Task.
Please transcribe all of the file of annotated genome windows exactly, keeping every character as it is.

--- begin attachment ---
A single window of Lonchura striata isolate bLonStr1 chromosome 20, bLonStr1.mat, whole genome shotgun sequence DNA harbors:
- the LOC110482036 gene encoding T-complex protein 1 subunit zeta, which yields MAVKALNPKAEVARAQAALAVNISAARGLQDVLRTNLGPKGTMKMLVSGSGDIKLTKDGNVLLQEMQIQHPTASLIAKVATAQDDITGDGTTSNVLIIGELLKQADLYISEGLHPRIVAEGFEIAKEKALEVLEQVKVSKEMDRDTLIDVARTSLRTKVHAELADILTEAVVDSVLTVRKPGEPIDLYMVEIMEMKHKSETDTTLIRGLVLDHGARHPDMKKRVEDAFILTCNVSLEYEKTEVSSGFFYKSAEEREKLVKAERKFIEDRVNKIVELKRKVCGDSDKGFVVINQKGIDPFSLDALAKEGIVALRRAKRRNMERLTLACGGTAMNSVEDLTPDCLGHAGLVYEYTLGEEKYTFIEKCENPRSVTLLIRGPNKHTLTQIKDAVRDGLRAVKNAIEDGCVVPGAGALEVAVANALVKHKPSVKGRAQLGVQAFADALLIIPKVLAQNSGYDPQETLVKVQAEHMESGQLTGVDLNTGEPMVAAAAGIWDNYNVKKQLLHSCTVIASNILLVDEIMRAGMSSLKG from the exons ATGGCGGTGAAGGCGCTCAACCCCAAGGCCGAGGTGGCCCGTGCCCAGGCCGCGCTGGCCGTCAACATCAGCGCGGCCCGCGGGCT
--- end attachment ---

A single window of Lonchura striata isolate bLonStr1 chromosome 20, bLonStr1.mat, whole genome shotgun sequence DNA harbors:
- the LOC110482036 gene encoding T-complex protein 1 subunit zeta, which yields MAVKALNPKAEVARAQAALAVNISAARGLQDVLRTNLGPKGTMKMLVSGSGDIKLTKDGNVLLQEMQIQHPTASLIAKVATAQDDITGDGTTSNVLIIGELLKQADLYISEGLHPRIVAEGFEIAKEKALEVLEQVKVSKEMDRDTLIDVARTSLRTKVHAELADILTEAVVDSVLTVRKPGEPIDLYMVEIMEMKHKSETDTTLIRGLVLDHGARHPDMKKRVEDAFILTCNVSLEYEKTEVSSGFFYKSAEEREKLVKAERKFIEDRVNKIVELKRKVCGDSDKGFVVINQKGIDPFSLDALAKEGIVALRRAKRRNMERLTLACGGTAMNSVEDLTPDCLGHAGLVYEYTLGEEKYTFIEKCENPRSVTLLIRGPNKHTLTQIKDAVRDGLRAVKNAIEDGCVVPGAGALEVAVANALVKHKPSVKGRAQLGVQAFADALLIIPKVLAQNSGYDPQETLVKVQAEHMESGQLTGVDLNTGEPMVAAAAGIWDNYNVKKQLLHSCTVIASNILLVDEIMRAGMSSLKG from the exons ATGGCGGTGAAGGCGCTCAACCCCAAGGCCGAGGTGGCCCGTGCCCAGGCCGCGCTGGCCGTCAACATCAGCGCGGCCCGCGGGCT